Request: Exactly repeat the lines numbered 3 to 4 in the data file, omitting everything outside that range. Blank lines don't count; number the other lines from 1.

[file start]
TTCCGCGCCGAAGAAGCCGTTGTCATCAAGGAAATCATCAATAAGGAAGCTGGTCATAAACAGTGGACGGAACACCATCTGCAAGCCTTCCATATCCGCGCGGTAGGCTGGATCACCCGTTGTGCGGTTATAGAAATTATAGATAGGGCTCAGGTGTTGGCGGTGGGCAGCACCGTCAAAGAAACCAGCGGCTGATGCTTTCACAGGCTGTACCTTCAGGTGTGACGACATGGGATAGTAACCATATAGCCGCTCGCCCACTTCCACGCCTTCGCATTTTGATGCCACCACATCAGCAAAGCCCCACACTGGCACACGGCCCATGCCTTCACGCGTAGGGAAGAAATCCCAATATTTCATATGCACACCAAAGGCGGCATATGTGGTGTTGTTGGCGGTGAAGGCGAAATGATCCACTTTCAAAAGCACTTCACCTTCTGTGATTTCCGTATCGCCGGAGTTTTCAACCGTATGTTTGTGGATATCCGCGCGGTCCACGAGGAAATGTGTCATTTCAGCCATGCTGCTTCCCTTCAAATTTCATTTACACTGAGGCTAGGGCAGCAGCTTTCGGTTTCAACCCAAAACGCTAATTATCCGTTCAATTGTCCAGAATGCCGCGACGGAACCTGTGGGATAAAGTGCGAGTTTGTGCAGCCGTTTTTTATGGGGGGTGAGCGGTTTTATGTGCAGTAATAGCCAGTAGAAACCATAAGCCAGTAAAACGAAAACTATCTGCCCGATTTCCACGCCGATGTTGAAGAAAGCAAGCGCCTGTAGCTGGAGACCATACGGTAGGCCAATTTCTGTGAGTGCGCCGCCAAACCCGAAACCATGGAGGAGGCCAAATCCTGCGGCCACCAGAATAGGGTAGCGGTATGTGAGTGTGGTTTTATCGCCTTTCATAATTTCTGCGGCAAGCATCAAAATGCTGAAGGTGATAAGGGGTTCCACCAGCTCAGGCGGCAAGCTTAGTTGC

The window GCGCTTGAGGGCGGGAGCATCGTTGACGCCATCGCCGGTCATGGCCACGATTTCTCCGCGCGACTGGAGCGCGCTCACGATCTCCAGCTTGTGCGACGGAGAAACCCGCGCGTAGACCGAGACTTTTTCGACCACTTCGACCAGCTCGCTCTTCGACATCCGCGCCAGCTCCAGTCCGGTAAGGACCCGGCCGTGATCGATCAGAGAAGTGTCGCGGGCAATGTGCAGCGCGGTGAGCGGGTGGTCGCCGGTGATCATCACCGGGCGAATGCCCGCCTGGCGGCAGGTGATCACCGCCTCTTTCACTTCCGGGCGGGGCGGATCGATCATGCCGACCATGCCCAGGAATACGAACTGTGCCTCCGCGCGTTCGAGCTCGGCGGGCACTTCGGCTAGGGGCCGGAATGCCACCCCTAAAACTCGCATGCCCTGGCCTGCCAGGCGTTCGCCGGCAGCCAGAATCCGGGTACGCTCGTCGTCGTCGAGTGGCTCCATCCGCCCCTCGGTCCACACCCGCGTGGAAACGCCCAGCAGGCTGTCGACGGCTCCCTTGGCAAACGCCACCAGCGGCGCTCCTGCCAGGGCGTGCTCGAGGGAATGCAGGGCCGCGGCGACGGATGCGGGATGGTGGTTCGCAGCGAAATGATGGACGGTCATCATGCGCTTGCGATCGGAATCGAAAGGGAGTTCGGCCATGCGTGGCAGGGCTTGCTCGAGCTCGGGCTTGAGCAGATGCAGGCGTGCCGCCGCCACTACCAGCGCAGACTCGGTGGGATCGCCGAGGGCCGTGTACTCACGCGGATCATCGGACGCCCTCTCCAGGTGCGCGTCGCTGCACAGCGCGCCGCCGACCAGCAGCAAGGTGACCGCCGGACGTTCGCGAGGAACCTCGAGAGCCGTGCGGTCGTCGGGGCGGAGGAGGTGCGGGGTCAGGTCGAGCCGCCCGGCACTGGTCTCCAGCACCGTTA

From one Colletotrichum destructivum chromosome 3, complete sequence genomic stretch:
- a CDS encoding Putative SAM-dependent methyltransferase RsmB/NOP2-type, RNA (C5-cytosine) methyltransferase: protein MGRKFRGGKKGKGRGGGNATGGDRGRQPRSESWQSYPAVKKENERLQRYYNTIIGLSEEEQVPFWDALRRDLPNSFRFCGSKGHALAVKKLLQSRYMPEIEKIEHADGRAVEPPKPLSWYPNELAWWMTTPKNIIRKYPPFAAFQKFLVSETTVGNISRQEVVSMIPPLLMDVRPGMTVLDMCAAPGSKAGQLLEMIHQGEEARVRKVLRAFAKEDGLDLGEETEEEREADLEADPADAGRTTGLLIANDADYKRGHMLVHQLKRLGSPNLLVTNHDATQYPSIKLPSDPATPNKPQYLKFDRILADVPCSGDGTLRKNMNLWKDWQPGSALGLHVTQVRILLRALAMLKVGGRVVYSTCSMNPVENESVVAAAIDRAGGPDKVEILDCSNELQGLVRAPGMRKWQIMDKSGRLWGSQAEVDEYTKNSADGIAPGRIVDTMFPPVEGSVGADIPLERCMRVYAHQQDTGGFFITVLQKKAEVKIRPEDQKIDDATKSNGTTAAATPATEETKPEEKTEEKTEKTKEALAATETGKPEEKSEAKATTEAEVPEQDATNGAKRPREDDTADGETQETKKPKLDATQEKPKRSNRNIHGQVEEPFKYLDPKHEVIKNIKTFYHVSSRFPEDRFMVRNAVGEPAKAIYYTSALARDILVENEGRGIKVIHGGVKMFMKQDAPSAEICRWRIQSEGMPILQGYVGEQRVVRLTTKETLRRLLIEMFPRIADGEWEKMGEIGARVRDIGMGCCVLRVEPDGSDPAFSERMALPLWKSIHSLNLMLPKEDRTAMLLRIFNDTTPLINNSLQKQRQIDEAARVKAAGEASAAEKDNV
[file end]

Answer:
From one Colletotrichum destructivum chromosome 3, complete sequence genomic stretch:
- a CDS encoding Putative SAM-dependent methyltransferase RsmB/NOP2-type, RNA (C5-cytosine) methyltransferase: protein MGRKFRGGKKGKGRGGGNATGGDRGRQPRSESWQSYPAVKKENERLQRYYNTIIGLSEEEQVPFWDALRRDLPNSFRFCGSKGHALAVKKLLQSRYMPEIEKIEHADGRAVEPPKPLSWYPNELAWWMTTPKNIIRKYPPFAAFQKFLVSETTVGNISRQEVVSMIPPLLMDVRPGMTVLDMCAAPGSKAGQLLEMIHQGEEARVRKVLRAFAKEDGLDLGEETEEEREADLEADPADAGRTTGLLIANDADYKRGHMLVHQLKRLGSPNLLVTNHDATQYPSIKLPSDPATPNKPQYLKFDRILADVPCSGDGTLRKNMNLWKDWQPGSALGLHVTQVRILLRALAMLKVGGRVVYSTCSMNPVENESVVAAAIDRAGGPDKVEILDCSNELQGLVRAPGMRKWQIMDKSGRLWGSQAEVDEYTKNSADGIAPGRIVDTMFPPVEGSVGADIPLERCMRVYAHQQDTGGFFITVLQKKAEVKIRPEDQKIDDATKSNGTTAAATPATEETKPEEKTEEKTEKTKEALAATETGKPEEKSEAKATTEAEVPEQDATNGAKRPREDDTADGETQETKKPKLDATQEKPKRSNRNIHGQVEEPFKYLDPKHEVIKNIKTFYHVSSRFPEDRFMVRNAVGEPAKAIYYTSALARDILVENEGRGIKVIHGGVKMFMKQDAPSAEICRWRIQSEGMPILQGYVGEQRVVRLTTKETLRRLLIEMFPRIADGEWEKMGEIGARVRDIGMGCCVLRVEPDGSDPAFSERMALPLWKSIHSLNLMLPKEDRTAMLLRIFNDTTPLINNSLQKQRQIDEAARVKAAGEASAAEKDNV